Doubled hand transplant: UK’s first operation ‘tremendous’ success – BBC News

Media caption‘I couldn’t wish for anything better.’ Scenes from PA

The UK’s first double hand transplant operation has taken place at Leeds General Infirmary and the patient says his new hands appear “tremendous”.

Chris King, from Doncaster, lost both his hands, apart from the thumb, in an accident involving a metal pressing machine at work three years ago.

The 57 -year-old received two new hands from a donor and says he already has some motion in them.

Prof Simon Kay led the operation at the UK’s center for hand transplants.

Mr King is the second person to have a hand transplant at Leeds, but the first to have both hands replaced.

He told: “I couldn’t wish for anything better. It’s better than a lottery win because you feel whole again.”

Mr King said the operation, which took place in the past few days, appeared to have been a complete success.

“They “re absolutely” tremendous, ” he said.

“They’re my hands. They truly are my hands. My blood’s “re going through” them. My tendons are attached. They’re mine. They genuinely are.”

Image copyright Leeds Teaching Hospitals NHS Trust/ PA
Image caption The left hand of Chris King before his doubled hand transplant operation

Prof Kay, a consultant plastic surgeon, said: “It’s the first time as far as I’m aware that a hand transplanting has been done which hasn’t been above the wrist, which has been within the substance of the hand, which makes it much more difficult and more complex.”

And he said there was more to be considered when transplanting hands rather than internal organs.

“Nobody cares what their kidney looks like as long as it runs.

“But not only do we have to match the hands immunologically, in the same style that we have to match kidneys and livers, they also have to look appropriate because the hands are on view the whole time.”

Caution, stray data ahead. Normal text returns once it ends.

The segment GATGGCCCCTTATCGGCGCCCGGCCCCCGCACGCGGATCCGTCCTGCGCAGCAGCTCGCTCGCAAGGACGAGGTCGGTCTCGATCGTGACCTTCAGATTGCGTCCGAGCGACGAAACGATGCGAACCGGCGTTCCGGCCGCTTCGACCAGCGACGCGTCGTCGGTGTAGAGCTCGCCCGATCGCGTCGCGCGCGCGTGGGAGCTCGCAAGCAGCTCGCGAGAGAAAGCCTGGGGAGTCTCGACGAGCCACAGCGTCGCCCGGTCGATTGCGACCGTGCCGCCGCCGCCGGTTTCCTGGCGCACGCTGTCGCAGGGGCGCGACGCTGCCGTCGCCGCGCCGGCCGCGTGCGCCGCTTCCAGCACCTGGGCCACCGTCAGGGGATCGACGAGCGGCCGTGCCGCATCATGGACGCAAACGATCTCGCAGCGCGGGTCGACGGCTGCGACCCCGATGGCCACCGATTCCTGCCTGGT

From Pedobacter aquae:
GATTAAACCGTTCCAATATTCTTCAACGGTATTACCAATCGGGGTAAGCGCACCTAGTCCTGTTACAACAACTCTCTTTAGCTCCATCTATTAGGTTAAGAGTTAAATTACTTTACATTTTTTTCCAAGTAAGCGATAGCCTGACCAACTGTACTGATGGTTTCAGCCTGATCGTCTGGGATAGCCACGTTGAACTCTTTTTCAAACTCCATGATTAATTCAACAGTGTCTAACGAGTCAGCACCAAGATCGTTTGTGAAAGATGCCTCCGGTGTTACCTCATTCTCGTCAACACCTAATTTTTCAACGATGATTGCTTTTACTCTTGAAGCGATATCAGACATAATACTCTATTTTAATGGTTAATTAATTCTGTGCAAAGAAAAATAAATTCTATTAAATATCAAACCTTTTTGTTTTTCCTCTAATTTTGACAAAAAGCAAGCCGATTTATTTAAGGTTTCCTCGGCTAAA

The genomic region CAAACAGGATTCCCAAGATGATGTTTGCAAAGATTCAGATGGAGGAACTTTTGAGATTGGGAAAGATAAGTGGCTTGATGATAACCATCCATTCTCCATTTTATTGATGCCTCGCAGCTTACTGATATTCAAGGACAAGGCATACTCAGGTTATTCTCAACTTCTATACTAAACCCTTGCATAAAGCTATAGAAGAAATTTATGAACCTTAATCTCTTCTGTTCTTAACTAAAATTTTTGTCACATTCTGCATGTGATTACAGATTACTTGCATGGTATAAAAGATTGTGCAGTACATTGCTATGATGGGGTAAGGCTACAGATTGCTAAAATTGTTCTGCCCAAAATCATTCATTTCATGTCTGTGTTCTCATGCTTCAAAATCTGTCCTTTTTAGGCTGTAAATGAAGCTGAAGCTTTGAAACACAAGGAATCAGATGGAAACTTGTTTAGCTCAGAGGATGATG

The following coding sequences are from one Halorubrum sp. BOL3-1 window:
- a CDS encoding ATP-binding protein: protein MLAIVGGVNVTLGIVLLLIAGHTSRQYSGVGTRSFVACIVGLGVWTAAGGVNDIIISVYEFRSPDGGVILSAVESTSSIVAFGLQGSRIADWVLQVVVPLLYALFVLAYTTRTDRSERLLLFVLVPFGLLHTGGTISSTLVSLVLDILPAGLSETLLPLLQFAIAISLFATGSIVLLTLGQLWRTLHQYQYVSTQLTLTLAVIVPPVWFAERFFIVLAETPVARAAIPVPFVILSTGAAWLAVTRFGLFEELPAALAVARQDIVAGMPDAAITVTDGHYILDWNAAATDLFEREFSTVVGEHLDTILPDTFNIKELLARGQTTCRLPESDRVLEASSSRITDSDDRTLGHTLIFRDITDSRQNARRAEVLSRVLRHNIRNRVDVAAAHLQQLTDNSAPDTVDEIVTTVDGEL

Prof Kay also said there could be a psychological impact on the patient of receiving hands from a donor.

Families also received it harder to contemplate donating the hands of a loved-one, he said.

Beer in hand

Mr King said he couldn’t wait to take the bandages off to look at them properly.

And he said he was really looking forward to holding a bottle of brew and wearing shirts with proper buttons again.

“It was just like the hands were made to measure. They utterly fit, ” he said.

“And it’s actually opened a memory because I could never remember what my hands looked like after the accident because that part of my brain shut down.”

He says he recollects the accident perfectly but said there was no ache and no trauma.

Mr King’s passion is cycling and he said he was now itching to ride properly again and start doing simple things, such as horticulture and using his ride-on mower.

Image copyright PA
Image caption Prof Simon Kay from Leeds General Infirmary with his patient

After his accident, Mr King was introduced by Prof Kay to Mark Cahill – the first person to have a hand graft in the UK, in 2012.

He told Mr Cahill encouraged him to have the operation and they’re now good friends, he said.

“We’ll shake hands one day. It’s wonderful stuff.”

The team at Leeds General Infirmary is hoping to perform between two and four hand transplant operations a year and there are currently four people on the waiting list.

Mr King fostered more people to pledge to donate their hands.

He said: “Even if you don’t have a card, merely have the conversation with your family.

“There’s no greater gift.”

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